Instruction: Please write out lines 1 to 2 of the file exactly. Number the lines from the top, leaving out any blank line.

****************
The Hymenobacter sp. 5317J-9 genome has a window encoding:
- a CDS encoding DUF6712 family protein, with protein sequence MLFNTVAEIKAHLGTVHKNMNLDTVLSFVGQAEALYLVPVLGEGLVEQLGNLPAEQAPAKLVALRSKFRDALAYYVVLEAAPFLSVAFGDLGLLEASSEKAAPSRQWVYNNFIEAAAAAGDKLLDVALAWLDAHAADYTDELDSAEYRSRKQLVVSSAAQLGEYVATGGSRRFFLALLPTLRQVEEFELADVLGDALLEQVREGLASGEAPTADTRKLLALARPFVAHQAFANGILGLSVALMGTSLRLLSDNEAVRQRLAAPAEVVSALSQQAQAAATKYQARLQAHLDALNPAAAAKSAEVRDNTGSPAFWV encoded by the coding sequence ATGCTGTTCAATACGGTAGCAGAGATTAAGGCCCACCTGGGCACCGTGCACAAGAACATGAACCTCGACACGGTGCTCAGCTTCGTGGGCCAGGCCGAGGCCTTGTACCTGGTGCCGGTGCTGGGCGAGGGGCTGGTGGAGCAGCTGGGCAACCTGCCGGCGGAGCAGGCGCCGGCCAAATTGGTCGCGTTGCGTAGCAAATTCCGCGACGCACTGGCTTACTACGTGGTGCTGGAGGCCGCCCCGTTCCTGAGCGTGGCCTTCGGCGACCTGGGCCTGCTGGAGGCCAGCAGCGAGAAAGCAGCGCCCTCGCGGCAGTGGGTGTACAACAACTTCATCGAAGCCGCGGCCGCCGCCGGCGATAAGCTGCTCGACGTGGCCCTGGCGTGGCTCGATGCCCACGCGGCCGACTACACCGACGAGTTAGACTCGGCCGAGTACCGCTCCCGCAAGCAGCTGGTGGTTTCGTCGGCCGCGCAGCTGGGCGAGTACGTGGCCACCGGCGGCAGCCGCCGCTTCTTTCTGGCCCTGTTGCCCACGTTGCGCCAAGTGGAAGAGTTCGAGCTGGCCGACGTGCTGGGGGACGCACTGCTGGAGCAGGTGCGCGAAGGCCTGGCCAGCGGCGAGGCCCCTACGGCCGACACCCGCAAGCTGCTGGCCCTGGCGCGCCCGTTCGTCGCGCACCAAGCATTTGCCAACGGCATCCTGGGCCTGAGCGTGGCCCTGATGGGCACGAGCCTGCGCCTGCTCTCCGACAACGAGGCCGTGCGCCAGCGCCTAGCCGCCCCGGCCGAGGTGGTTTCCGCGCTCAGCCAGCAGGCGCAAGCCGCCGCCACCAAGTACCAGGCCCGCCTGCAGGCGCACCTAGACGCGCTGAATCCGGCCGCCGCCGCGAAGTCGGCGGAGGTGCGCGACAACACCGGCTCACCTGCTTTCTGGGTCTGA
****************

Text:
The Hymenobacter sp. 5317J-9 genome has a window encoding:
- a CDS encoding DUF6712 family protein, with protein sequence MLFNTVAEIKAHLGTVHKNMNLDTVLSFVGQAEALYLVPVLGEGLVEQLGNLPAEQAPAKLVALRSKFRDALAYYVVLEAAPFLSVAFGDLGLLEASSEKAAPSRQWVYNNFIEAAAAAGDKLLDVALAWLDAHAADYTDELDSAEYRSRKQLVVSSAAQLGEYVATGGSRRFFLALLPTLRQVEEFELADVLGDALLEQVREGLASGEAPTADTRKLLALARPFVAHQAFANGILGLSVALMGTSLRLLSDNEAVRQRLAAPAEVVSALSQQAQAAATKYQARLQAHLDALNPAAAAKSAEVRDNTGSPAFWV encoded by the coding sequence ATGCTGTTCAATACGGTAGCAGAGATTAAGGCCCACCTGGGCACCGTGCACAAGAACATGAACCTCGACACGGTGCTCAGCTTCGTGGGCCAGGCCGAGGCCTTGTACCTGGTGCCGGTGCTGGGCGAGGGGCTGGTGGAGCAGCTGGGCAACCTGCCGGCGGAGCAGGCGCCGGCCAAATTGGTCGCGTTGCGTAGCAAATTCCGCGACGCACTGGCTTACTACGTGGTGCTGGAGGCCGCCCCGTTCCTGAGCGTGGCCTTCGGCGACCTGGGCCTGCTGGAGGCCAGCAGCGAGAAAGCAGCGCCCTCGCGGCAGTGGGTGTACAACAACTTCATCGAAGCCGCGGCCGCCGCCGGCGATAAGCTGCTCGACGTGGCCCTGGCGTGGCTCGATGCCCACGCGGCCGACTACACCGACGAGTTAGACTCGGCCGAGTACCGCTCCCGCAAGCAGCTGGTGGTTTCGTCGGCCGCGCAGCTGGGCGAGTACGTGGCCACCGGCGGCAGCCGCCGCTTCTTTCTGGCCCTGTTGCCCACGTTGCGCCAAGTGGAAGAGTTCGAGCTGGCCGACGTGCTGGGGGACGCACTGCTGGAGCAGGTGCGCGAAGGCCTGGCCAGCGGCGAGGCCCCTACGGCCGACACCCGCAAGCTGCTGGCCCTGGCGCGCCCGTTCGTCGCGCACCAAGCATTTGCCAACGGCATCCTGGGCCTGAGCGTGGCCCTGATGGGCACGAGCCTGCGCCTGCTCTCCGACAACGAGGCCGTGCGCCAGCGCCTAGCCGCCCCGGCCGAGGTGGTTTCCGCGCTCAGCCAGCAGGCGCAAGCCGCCGCCACCAAGTACCAGGCCCGCCTGCAGGCGCACCTAGACGCGCTGAATCCGGCCGCCGCCGCGAAGTCGGCGGAGGTGCGCGACAACACCGGCTCACCTGCTTTCTGGGTCTGA